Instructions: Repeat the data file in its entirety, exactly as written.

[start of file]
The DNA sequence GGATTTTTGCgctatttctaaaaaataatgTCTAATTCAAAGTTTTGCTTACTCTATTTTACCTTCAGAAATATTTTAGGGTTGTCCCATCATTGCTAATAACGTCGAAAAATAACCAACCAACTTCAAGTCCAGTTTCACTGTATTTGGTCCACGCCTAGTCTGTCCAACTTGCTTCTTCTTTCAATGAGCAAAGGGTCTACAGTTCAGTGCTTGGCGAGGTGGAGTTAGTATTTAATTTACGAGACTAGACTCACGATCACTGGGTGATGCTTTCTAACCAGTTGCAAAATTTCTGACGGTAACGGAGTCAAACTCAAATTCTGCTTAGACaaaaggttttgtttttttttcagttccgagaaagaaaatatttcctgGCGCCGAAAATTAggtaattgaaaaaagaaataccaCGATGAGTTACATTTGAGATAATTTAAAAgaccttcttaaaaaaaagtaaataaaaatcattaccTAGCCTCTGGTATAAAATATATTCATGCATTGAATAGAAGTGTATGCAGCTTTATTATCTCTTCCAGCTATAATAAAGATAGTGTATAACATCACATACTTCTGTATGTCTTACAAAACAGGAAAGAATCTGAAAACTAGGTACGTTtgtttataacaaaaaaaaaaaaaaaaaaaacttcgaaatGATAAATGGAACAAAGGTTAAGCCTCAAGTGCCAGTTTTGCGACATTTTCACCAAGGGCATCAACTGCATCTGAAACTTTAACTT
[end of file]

The DNA sequence GGATTTTTGCgctatttctaaaaaataatgTCTAATTCAAAGTTTTGCTTACTCTATTTTACCTTCAGAAATATTTTAGGGTTGTCCCATCATTGCTAATAACGTCGAAAAATAACCAACCAACTTCAAGTCCAGTTTCACTGTATTTGGTCCACGCCTAGTCTGTCCAACTTGCTTCTTCTTTCAATGAGCAAAGGGTCTACAGTTCAGTGCTTGGCGAGGTGGAGTTAGTATTTAATTTACGAGACTAGACTCACGATCACTGGGTGATGCTTTCTAACCAGTTGCAAAATTTCTGACGGTAACGGAGTCAAACTCAAATTCTGCTTAGACaaaaggttttgtttttttttcagttccgagaaagaaaatatttcctgGCGCCGAAAATTAggtaattgaaaaaagaaataccaCGATGAGTTACATTTGAGATAATTTAAAAgaccttcttaaaaaaaagtaaataaaaatcattaccTAGCCTCTGGTATAAAATATATTCATGCATTGAATAGAAGTGTATGCAGCTTTATTATCTCTTCCAGCTATAATAAAGATAGTGTATAACATCACATACTTCTGTATGTCTTACAAAACAGGAAAGAATCTGAAAACTAGGTACGTTtgtttataacaaaaaaaaaaaaaaaaaaaacttcgaaatGATAAATGGAACAAAGGTTAAGCCTCAAGTGCCAGTTTTGCGACATTTTCACCAAGGGCATCAACTGCATCTGAAACTTTAACTT